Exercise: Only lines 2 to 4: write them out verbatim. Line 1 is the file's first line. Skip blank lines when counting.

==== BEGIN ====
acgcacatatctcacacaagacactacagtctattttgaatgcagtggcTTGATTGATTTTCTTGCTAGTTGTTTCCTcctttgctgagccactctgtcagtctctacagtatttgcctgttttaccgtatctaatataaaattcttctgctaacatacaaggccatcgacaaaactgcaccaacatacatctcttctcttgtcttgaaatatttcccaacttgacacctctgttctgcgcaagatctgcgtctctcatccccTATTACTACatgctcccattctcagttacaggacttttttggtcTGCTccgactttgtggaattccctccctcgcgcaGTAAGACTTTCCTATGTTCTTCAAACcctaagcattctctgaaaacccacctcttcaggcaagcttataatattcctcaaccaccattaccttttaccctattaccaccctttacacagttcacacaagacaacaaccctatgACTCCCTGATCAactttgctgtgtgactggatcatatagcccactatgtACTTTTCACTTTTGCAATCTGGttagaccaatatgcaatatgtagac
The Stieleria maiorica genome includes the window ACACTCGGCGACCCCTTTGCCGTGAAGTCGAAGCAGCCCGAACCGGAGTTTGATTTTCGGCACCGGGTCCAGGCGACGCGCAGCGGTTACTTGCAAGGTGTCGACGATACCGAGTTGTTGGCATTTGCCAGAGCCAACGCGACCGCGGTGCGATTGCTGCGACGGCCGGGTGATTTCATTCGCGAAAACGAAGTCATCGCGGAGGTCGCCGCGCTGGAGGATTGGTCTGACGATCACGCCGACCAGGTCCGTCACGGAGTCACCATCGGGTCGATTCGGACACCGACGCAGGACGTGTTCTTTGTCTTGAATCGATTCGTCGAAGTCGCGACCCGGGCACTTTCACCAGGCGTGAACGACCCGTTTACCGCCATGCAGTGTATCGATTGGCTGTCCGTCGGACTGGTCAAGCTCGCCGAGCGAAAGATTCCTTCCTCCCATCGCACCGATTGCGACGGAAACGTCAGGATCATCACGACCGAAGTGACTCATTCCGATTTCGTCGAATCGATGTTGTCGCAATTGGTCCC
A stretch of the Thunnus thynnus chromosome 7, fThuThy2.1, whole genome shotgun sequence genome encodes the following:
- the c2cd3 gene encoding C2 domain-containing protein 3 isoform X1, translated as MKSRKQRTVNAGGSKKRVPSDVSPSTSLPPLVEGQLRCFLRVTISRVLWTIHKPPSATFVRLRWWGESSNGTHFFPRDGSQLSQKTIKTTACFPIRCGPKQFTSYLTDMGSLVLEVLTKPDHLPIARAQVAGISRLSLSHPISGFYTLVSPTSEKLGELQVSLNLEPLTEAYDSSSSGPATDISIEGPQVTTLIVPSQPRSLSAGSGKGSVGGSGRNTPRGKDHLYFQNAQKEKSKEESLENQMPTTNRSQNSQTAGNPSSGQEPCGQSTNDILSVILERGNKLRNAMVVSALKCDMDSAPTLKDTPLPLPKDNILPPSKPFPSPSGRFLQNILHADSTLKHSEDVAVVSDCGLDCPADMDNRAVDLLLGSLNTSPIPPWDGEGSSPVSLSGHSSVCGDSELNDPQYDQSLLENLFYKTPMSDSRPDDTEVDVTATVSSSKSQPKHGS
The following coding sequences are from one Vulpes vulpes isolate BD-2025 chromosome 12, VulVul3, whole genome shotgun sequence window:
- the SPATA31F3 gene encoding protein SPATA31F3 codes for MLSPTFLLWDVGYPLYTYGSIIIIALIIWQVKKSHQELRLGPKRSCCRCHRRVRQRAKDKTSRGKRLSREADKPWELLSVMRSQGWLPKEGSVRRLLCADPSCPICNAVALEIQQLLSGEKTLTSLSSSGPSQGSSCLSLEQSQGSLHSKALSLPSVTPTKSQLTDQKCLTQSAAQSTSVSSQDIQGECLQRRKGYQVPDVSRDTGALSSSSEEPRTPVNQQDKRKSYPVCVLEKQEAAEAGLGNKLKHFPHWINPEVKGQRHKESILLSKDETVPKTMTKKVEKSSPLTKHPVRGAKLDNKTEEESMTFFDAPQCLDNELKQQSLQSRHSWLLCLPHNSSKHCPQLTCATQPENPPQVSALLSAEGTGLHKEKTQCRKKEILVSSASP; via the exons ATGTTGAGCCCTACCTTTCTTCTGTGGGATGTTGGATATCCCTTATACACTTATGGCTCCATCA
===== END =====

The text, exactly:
The Stieleria maiorica genome includes the window ACACTCGGCGACCCCTTTGCCGTGAAGTCGAAGCAGCCCGAACCGGAGTTTGATTTTCGGCACCGGGTCCAGGCGACGCGCAGCGGTTACTTGCAAGGTGTCGACGATACCGAGTTGTTGGCATTTGCCAGAGCCAACGCGACCGCGGTGCGATTGCTGCGACGGCCGGGTGATTTCATTCGCGAAAACGAAGTCATCGCGGAGGTCGCCGCGCTGGAGGATTGGTCTGACGATCACGCCGACCAGGTCCGTCACGGAGTCACCATCGGGTCGATTCGGACACCGACGCAGGACGTGTTCTTTGTCTTGAATCGATTCGTCGAAGTCGCGACCCGGGCACTTTCACCAGGCGTGAACGACCCGTTTACCGCCATGCAGTGTATCGATTGGCTGTCCGTCGGACTGGTCAAGCTCGCCGAGCGAAAGATTCCTTCCTCCCATCGCACCGATTGCGACGGAAACGTCAGGATCATCACGACCGAAGTGACTCATTCCGATTTCGTCGAATCGATGTTGTCGCAATTGGTCCC
A stretch of the Thunnus thynnus chromosome 7, fThuThy2.1, whole genome shotgun sequence genome encodes the following:
- the c2cd3 gene encoding C2 domain-containing protein 3 isoform X1, translated as MKSRKQRTVNAGGSKKRVPSDVSPSTSLPPLVEGQLRCFLRVTISRVLWTIHKPPSATFVRLRWWGESSNGTHFFPRDGSQLSQKTIKTTACFPIRCGPKQFTSYLTDMGSLVLEVLTKPDHLPIARAQVAGISRLSLSHPISGFYTLVSPTSEKLGELQVSLNLEPLTEAYDSSSSGPATDISIEGPQVTTLIVPSQPRSLSAGSGKGSVGGSGRNTPRGKDHLYFQNAQKEKSKEESLENQMPTTNRSQNSQTAGNPSSGQEPCGQSTNDILSVILERGNKLRNAMVVSALKCDMDSAPTLKDTPLPLPKDNILPPSKPFPSPSGRFLQNILHADSTLKHSEDVAVVSDCGLDCPADMDNRAVDLLLGSLNTSPIPPWDGEGSSPVSLSGHSSVCGDSELNDPQYDQSLLENLFYKTPMSDSRPDDTEVDVTATVSSSKSQPKHGS